An earlier version of this story incorrectly stated that the Justice Department entered the criminal case against two U.S. Park Police officers to assist the defense. It entered the case as an “interested party” and has not yet filed its position. The story has been corrected.

The Justice Department, in a letter signed by Attorney General Merrick Garland, has reversed a decision made during the Trump administration and will allow FBI agents to cooperate in the manslaughter prosecution of two U.S. Park Police officers after the fatal shooting of Bijan Ghaisar.

The change of heart could provide a big boost to Fairfax County prosecutors, and lawyers for the Virginia attorney general who’ve joined the case, who will now have access to the agents who investigated the November 2017 shooting of Ghaisar by Officers Lucas Vinyard and Alejandro Amaya. After a short pursuit on the George Washington Memorial Parkway, during which Ghaisar stopped and then pulled away twice, Ghaisar drove into a neighborhood in the Fort Hunt area and stopped a third time. When he started to roll away again, a video shows, Vinyard and Amaya fired 10 times, killing the unarmed Ghaisar.

The FBI handled the case because the Park Police are federal officers. After a two-year investigation, the Justice Department’s civil rights division decided in November 2019 not to charge Vinyard and Amaya. Then in February 2020, Assistant Attorney General Eric S. Dreiband informed Fairfax prosecutors that the FBI would not be allowed to cooperate with a local investigation because the department might be defending the officers, and that would be a conflict of interest.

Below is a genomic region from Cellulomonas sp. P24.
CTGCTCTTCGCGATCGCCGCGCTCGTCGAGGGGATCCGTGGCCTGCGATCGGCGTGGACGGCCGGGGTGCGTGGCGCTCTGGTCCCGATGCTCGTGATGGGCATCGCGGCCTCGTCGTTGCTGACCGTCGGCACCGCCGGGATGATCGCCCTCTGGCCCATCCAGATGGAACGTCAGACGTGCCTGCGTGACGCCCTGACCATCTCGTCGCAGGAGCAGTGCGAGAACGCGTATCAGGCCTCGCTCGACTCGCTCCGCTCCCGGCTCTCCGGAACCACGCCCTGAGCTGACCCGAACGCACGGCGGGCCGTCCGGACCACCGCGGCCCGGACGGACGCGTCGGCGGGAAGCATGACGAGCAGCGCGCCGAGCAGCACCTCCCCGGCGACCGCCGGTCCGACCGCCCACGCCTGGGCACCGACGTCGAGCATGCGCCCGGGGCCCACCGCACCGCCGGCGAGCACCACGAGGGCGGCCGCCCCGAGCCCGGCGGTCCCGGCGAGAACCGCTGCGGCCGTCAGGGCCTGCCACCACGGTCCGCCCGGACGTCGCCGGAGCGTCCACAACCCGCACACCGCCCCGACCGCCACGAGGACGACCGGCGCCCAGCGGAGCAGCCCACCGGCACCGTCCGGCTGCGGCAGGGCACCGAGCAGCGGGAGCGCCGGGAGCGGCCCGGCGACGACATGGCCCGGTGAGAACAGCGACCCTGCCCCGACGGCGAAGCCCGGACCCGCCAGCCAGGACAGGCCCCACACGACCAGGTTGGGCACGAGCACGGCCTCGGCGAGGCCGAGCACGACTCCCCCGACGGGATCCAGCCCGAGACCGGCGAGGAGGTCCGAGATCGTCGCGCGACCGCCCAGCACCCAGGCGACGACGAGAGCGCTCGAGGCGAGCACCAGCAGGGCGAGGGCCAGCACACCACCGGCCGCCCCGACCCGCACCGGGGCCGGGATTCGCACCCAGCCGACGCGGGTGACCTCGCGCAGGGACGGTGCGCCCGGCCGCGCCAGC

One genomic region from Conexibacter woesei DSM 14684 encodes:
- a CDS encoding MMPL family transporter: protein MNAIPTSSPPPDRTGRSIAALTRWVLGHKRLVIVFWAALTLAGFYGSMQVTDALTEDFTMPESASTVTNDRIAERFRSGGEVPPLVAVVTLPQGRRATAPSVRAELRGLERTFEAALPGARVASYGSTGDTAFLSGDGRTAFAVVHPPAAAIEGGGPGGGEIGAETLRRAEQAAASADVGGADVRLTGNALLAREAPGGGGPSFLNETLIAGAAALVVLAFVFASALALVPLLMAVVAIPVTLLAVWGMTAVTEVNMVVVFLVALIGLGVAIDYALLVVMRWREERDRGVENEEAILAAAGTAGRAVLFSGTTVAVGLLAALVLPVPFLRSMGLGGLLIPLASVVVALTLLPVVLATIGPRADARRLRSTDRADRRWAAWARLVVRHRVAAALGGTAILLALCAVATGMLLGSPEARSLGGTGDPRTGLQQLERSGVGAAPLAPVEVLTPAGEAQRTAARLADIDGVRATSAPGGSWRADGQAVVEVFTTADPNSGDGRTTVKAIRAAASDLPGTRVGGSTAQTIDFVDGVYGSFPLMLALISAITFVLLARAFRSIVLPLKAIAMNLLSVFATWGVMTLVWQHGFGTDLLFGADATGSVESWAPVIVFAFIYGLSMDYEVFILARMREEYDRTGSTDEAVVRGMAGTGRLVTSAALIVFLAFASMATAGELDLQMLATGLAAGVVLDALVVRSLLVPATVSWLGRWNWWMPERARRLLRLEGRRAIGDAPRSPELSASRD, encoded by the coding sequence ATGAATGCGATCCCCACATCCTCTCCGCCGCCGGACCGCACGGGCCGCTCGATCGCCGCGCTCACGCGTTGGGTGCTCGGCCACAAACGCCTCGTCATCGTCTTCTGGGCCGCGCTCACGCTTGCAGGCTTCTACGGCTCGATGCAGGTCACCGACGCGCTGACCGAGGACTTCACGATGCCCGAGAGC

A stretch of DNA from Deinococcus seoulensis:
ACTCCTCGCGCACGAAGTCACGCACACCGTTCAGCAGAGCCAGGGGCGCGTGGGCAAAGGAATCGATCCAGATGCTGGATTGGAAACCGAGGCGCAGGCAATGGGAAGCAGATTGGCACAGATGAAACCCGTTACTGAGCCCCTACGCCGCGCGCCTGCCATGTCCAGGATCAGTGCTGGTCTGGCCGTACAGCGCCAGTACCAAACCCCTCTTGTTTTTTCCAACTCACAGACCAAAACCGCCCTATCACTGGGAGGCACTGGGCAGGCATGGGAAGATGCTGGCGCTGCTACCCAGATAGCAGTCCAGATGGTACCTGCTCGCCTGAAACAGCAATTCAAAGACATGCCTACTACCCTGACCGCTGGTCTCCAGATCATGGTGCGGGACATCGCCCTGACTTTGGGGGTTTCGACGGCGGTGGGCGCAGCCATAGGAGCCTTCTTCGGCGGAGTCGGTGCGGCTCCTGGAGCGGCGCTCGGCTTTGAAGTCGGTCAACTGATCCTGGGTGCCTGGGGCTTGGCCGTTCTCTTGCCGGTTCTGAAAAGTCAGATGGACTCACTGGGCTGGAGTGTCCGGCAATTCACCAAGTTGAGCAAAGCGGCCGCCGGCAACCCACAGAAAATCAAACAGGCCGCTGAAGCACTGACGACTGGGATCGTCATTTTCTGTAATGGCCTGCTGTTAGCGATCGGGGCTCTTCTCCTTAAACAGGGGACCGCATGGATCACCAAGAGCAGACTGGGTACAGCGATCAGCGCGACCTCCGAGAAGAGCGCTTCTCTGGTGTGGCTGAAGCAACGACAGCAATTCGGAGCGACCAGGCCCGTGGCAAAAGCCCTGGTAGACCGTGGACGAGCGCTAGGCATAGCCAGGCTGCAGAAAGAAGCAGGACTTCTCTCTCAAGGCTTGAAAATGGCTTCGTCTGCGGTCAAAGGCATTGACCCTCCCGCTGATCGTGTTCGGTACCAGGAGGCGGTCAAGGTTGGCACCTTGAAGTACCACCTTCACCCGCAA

Fairfax prosecutors pursued the case anyway, without the agents who performed the investigation or all of their case files. And last October a special grand jury indicted Vinyard, 39, and Amaya, 41, on charges of involuntary manslaughter and reckless use of a firearm. The officers’ lawyers then moved the case to federal court in Alexandria, where federal law allows federal agents to be tried. Virginia Attorney General Mark Herring assigned some of his attorneys to join Fairfax in the case, at the request of Fairfax Commonwealth’s Attorney Steve Descano.

After the Trump administration gave way to the Biden administration, Herring and Descano wrote a letter last month to the newly installed attorney general, asking the Justice Department to reconsider both the decision not to charge the officers and the decision not to cooperate with Fairfax. They said that in-car camera footage captured by a Fairfax police cruiser showed “yet another young person of color being killed by law enforcement,” and that “the most significant impediment” to obtaining justice in the case was “the Trump Administration.”